President-elect Joe Biden has said he wants to address the coronavirus pandemic with legislation quickly after entering office. Fitzgerald, in comments made before the legislators on Wednesday appeared to be closing in on a pre-Christmas coronavirus deal, said he thinks "something should be done" on that as well.
But, Fitzgerald said, the combination of a close margin and simmering dissatisfaction among House Democrats with Pelosi could be a big boost for Republicans' negotiating position on that and other issues — and even potentially endanger her bid for another term as House speaker.
"That puts her in a tenuous position," Fitzgerald said, "because it looks like even with some of the late calls in some of these races, it could be, you know, a margin of 10 seats. That's got to be a game-changer."
Pelosi is widely expected to win the vote for speaker of the House early in the next Congress. But with all Republicans expected to back House Minority Leader Kevin McCarthy, R-Calif., the margin for error for Democrats is thin. According to Roll Call, 15 Democrats either voted against Pelosi or "present" for her most recent term in a vote held in January 2019, something that can't happen this time around with Republicans' recent gains.
Fitzgerald comes from a family that has a history in politics. He told Fox News that his father was previously a sheriff and that his brother, Jeff, was previously the speaker of the Wisconsin State Assembly.
House Speaker Nancy Pelosi of Calif., speaks during a news conference at the Capitol, Thursday, Dec. 10, 2020, in Washington. Pelosi is expected to again be the Speaker of the House in 2021, but faces little margin for error with a shrunken Democratic majority. (AP Photo/Manuel Balce Ceneta)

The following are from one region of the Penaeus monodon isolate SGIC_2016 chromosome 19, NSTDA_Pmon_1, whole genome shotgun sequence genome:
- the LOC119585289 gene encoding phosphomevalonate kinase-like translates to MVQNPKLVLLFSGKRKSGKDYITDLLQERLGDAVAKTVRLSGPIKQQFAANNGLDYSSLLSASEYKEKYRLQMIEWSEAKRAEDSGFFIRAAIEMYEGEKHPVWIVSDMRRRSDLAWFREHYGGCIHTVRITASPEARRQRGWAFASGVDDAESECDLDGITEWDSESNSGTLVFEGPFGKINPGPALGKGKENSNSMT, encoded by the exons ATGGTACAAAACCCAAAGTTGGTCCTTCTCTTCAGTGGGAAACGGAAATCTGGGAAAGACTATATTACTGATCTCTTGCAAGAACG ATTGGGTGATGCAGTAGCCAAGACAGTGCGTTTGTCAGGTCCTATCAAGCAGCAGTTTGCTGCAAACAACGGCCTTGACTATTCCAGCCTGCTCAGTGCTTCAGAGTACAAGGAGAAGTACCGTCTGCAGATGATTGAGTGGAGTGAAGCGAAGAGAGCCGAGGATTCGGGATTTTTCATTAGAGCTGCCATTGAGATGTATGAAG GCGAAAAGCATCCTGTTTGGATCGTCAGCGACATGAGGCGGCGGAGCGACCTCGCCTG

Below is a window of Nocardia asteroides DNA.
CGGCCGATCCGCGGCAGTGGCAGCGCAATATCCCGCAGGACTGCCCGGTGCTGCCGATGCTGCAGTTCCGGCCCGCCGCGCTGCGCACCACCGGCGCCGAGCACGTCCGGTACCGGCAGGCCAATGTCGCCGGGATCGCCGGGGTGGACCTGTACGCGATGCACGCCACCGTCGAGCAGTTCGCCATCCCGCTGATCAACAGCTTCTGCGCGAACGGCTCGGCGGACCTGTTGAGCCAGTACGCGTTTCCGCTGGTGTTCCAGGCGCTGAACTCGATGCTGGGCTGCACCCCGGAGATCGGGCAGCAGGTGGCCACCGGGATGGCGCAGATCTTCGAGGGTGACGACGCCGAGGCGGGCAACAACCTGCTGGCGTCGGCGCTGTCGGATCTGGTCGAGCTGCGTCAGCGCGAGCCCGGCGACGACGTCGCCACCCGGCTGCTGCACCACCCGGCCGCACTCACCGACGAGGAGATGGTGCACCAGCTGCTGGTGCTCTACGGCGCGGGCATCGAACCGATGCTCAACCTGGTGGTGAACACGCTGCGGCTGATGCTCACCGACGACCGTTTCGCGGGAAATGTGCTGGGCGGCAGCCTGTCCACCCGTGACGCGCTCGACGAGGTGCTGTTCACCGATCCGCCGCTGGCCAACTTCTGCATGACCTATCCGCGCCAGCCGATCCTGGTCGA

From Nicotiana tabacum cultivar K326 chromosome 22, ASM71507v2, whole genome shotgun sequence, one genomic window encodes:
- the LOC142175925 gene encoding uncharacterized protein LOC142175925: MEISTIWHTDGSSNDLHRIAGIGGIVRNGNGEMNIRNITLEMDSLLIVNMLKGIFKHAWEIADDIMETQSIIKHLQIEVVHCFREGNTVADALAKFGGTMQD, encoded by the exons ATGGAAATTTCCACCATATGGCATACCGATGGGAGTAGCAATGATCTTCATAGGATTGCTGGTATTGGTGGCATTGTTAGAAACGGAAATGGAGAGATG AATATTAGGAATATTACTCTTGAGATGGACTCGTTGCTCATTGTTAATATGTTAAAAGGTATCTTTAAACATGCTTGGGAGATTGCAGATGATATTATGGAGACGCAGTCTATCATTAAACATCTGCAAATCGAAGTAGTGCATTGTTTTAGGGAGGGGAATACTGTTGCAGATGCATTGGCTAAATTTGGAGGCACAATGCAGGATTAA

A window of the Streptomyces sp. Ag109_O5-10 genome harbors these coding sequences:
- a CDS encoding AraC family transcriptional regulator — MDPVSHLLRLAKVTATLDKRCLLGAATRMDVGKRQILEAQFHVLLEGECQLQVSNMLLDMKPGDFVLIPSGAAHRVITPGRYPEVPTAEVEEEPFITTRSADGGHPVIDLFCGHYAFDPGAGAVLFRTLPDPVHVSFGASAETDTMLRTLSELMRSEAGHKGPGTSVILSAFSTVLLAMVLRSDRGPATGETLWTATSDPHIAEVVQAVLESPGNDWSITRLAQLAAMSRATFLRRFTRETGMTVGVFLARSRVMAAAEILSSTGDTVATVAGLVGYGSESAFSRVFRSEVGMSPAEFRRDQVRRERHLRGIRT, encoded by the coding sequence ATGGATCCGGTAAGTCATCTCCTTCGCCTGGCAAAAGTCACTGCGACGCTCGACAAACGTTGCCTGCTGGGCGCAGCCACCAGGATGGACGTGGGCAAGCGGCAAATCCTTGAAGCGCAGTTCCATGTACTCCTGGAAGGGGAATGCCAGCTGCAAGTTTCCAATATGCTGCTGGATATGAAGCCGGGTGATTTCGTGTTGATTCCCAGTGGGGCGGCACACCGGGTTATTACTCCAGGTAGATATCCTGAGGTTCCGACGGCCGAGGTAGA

The longtime state legislator said one of his priorities in Congress will be getting the federal deficit under control, especially after record deficit spending in 2020 due to the coronavirus pandemic.
"I'm hearing more from people in the fifth [district] than I did early on about the federal deficit. And I think it's in a different light than the way it was being debated prior to COVID," Fitzgerald said. "There is … a little more pushback on the idea that we can just keep not just printing money but kind of throwing money at an issue like that and not expect it's going to have to be paid back at some point."
He added: "Maybe if there's a silver lining on that whole debate it might be that other members of Congress will maybe take the discussion more seriously once this is all behind us."
Fitzgerald has experience dealing with budget issues, dating back to his time working in Wisconsin politics during Gov. Scott Walker's tenure in office. During that, Fitzgerald noted, Walker and the GOP legislature enacted significant cuts to public sector union benefits largely aimed at helping the state's finances.
"One thing that I think many Wisconsinites felt was kind of out of whack was the benefits and the protections afforded to public unions in Wisconsin," he said. "And the governor came up with a plan and the legislature executed changes … and kind of sparked a national debate."
Fitzgerald is also a former member of the U.S. Army Reserve and previously was the publisher of small local weekly newspapers in Wisconsin. He said that he is concerned that the media may not push for transparency from the Biden administration the way it has with President Trump.
"And it seems like right out of the gate, you know, even though it's a very small incident, you know, because they weren't forthright and waited a couple days before going and telling the truth about what happened," Fitzgerald said about a recent injury President-elect Biden sustained while playing with his dog. "Just raises suspicion, but the media's been giving those guys kind of a pass on that. They're not going to give Trump that kind of pass."
Fox News' Jason Donner contributed to this report.